Why would your whole body cramp up?


Quick Answer

Full-body cramps are painful involuntary muscle contractions, which are known to accompany heat exhaustion, according to the Dallas Morning News. Side effects of some drugs, poor blood circulation, dehydration, and certain medical conditions are among the many possible causes of body cramps, explains WebMD. Pinched or compressed nerves along the spine, known as lumbar stenosis, may induce cramping pain in the arms and legs, which walking tends to aggravate, says Mayo Clinic.

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Full Answer

Sitting or standing for too long in a static position sometimes causes muscle cramps. Mineral deficiencies, including potassium, calcium or magnesium may cause cramps. Some medications that treat hypertension, such as diuretics, may deplete some minerals, notes Mayo Clinic.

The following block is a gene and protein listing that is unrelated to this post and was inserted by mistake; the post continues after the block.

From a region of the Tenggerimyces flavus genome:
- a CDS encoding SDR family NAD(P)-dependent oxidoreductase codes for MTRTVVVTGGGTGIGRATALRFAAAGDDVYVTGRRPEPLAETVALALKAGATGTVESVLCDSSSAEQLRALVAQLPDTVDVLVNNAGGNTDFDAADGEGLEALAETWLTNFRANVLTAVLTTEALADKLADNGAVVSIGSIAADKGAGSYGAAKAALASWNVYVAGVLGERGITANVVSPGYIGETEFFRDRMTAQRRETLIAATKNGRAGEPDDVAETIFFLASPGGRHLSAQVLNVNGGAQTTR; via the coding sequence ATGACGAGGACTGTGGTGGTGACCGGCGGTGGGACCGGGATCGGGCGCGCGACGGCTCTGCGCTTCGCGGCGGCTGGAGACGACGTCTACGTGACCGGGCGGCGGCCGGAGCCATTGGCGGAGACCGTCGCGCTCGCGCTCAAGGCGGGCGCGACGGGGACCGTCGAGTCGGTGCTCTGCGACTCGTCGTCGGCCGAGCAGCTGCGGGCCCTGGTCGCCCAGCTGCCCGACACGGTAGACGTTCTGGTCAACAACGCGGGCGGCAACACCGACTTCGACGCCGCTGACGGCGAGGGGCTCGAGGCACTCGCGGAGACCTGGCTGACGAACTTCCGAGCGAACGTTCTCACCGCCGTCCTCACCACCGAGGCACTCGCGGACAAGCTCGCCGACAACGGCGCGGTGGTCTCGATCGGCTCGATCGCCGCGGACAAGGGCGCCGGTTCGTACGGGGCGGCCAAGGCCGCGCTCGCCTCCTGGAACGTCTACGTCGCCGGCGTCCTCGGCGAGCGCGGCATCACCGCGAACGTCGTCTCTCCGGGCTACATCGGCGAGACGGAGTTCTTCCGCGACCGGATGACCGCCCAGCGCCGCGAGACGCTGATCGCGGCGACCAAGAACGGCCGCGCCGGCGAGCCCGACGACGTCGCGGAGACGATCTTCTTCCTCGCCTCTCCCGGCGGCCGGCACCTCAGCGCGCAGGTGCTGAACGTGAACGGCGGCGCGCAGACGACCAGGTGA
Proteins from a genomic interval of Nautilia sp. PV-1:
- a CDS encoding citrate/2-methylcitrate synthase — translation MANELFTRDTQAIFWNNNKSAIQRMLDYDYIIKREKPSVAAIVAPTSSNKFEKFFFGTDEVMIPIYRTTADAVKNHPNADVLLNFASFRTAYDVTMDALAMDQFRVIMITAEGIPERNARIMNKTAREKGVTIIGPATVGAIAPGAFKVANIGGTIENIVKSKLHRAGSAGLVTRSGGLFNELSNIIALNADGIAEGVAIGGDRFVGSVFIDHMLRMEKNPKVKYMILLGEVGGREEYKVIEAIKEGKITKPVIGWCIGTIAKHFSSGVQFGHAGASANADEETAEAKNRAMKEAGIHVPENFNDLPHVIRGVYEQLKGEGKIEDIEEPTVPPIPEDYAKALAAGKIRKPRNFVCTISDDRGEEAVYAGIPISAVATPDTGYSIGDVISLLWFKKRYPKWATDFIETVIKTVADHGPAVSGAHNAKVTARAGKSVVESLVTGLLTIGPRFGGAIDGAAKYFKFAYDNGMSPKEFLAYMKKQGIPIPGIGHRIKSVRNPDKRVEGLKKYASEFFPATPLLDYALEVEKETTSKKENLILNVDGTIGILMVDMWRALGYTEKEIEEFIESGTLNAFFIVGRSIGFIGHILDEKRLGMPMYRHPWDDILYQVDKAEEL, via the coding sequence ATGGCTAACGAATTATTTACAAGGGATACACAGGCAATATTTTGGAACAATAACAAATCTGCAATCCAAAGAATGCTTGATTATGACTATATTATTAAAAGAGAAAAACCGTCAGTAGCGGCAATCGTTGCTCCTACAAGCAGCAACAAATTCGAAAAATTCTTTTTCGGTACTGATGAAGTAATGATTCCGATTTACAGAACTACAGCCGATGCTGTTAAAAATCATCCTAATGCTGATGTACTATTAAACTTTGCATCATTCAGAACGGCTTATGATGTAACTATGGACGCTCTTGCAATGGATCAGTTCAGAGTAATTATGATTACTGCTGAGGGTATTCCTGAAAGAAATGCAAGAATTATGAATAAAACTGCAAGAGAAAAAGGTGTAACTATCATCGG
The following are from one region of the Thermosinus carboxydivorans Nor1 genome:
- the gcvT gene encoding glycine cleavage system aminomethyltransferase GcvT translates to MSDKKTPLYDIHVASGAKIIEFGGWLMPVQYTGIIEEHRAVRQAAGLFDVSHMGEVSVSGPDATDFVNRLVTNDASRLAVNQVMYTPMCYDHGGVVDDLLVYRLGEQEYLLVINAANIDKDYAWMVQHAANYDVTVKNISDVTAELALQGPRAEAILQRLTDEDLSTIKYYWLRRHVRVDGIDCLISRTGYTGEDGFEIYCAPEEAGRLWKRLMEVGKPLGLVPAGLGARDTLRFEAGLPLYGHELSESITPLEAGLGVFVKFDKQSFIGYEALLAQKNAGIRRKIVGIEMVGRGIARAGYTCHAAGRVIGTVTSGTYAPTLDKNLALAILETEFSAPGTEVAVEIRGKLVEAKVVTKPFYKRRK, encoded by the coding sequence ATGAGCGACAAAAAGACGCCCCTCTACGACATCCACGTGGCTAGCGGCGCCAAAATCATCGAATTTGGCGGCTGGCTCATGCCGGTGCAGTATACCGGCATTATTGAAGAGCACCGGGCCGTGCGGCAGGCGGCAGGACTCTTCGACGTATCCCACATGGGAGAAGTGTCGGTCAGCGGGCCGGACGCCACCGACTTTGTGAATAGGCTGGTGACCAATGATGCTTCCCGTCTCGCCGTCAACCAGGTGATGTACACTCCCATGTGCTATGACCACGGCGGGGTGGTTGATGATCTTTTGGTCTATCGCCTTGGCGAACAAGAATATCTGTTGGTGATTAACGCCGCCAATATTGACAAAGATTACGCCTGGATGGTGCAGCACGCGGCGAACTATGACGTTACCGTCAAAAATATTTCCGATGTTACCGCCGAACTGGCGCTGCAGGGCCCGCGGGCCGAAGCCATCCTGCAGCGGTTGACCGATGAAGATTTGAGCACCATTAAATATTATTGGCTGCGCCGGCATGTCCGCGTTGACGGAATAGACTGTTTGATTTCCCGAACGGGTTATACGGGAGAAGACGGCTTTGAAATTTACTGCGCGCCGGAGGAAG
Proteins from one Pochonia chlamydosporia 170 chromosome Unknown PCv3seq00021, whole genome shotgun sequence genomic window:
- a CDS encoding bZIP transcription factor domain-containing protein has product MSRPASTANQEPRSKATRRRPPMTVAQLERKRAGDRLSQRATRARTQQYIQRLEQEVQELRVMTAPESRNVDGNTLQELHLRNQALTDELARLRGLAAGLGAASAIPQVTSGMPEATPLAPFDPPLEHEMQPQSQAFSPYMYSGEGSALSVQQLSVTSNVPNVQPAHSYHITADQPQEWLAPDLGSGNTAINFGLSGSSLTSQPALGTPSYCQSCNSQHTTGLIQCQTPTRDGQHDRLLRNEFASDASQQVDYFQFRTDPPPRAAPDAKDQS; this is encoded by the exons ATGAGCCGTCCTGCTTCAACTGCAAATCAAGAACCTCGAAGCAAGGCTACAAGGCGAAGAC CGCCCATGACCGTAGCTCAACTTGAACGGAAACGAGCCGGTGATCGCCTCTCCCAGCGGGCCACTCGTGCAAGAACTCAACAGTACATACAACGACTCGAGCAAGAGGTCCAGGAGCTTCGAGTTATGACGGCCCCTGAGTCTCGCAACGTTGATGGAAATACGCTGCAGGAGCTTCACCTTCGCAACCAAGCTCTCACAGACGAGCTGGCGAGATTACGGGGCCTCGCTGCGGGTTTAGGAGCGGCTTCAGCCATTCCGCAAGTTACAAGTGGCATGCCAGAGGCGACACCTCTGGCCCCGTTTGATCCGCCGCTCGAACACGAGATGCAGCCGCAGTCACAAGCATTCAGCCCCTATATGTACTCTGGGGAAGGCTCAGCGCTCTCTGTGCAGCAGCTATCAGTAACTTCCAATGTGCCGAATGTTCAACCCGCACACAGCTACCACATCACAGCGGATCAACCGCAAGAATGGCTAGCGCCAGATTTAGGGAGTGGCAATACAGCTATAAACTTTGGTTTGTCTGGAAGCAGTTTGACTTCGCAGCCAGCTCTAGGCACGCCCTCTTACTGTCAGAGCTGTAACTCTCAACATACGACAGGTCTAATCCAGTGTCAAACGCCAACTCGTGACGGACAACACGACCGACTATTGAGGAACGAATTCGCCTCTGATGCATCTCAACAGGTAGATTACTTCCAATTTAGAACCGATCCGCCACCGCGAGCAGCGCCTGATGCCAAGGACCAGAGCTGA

A sudden onset of hyponatremia, or low blood sodium, develops when there is an upset in the body's water and sodium balance. It is a medical emergency that produces painful cramps but it can also produce seizures, advises Healthline.

Cindy Trowbridge, an associate professor of kinesiology at the University of Texas, likens cramping to rigor mortis. Trowbridge explains that the pain induces muscle contractions powerful enough to interfere with, or prevent, voluntary movement. The victim's bodily responses get caught up in a painful cycle of more pain producing more contractions, states the Dallas Morning News.

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